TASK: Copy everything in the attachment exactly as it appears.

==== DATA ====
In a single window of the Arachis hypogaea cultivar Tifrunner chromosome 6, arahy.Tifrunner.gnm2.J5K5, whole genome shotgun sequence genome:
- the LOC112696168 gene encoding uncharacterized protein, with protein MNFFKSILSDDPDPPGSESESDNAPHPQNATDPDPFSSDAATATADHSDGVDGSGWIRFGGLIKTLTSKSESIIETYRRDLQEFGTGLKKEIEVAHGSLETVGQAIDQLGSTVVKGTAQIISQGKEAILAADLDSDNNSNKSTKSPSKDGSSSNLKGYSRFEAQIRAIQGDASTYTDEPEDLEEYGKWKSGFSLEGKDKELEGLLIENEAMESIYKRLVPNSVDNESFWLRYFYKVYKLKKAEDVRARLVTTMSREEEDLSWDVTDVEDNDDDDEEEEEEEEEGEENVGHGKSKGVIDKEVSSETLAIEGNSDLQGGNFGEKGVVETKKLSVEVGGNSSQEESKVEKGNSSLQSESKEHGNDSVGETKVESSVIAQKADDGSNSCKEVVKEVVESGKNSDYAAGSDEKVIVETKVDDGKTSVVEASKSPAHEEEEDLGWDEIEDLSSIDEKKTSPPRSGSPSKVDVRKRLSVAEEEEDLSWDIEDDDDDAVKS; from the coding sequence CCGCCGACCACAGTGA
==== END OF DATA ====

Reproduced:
In a single window of the Arachis hypogaea cultivar Tifrunner chromosome 6, arahy.Tifrunner.gnm2.J5K5, whole genome shotgun sequence genome:
- the LOC112696168 gene encoding uncharacterized protein, with protein MNFFKSILSDDPDPPGSESESDNAPHPQNATDPDPFSSDAATATADHSDGVDGSGWIRFGGLIKTLTSKSESIIETYRRDLQEFGTGLKKEIEVAHGSLETVGQAIDQLGSTVVKGTAQIISQGKEAILAADLDSDNNSNKSTKSPSKDGSSSNLKGYSRFEAQIRAIQGDASTYTDEPEDLEEYGKWKSGFSLEGKDKELEGLLIENEAMESIYKRLVPNSVDNESFWLRYFYKVYKLKKAEDVRARLVTTMSREEEDLSWDVTDVEDNDDDDEEEEEEEEEGEENVGHGKSKGVIDKEVSSETLAIEGNSDLQGGNFGEKGVVETKKLSVEVGGNSSQEESKVEKGNSSLQSESKEHGNDSVGETKVESSVIAQKADDGSNSCKEVVKEVVESGKNSDYAAGSDEKVIVETKVDDGKTSVVEASKSPAHEEEEDLGWDEIEDLSSIDEKKTSPPRSGSPSKVDVRKRLSVAEEEEDLSWDIEDDDDDAVKS; from the coding sequence CCGCCGACCACAGTGA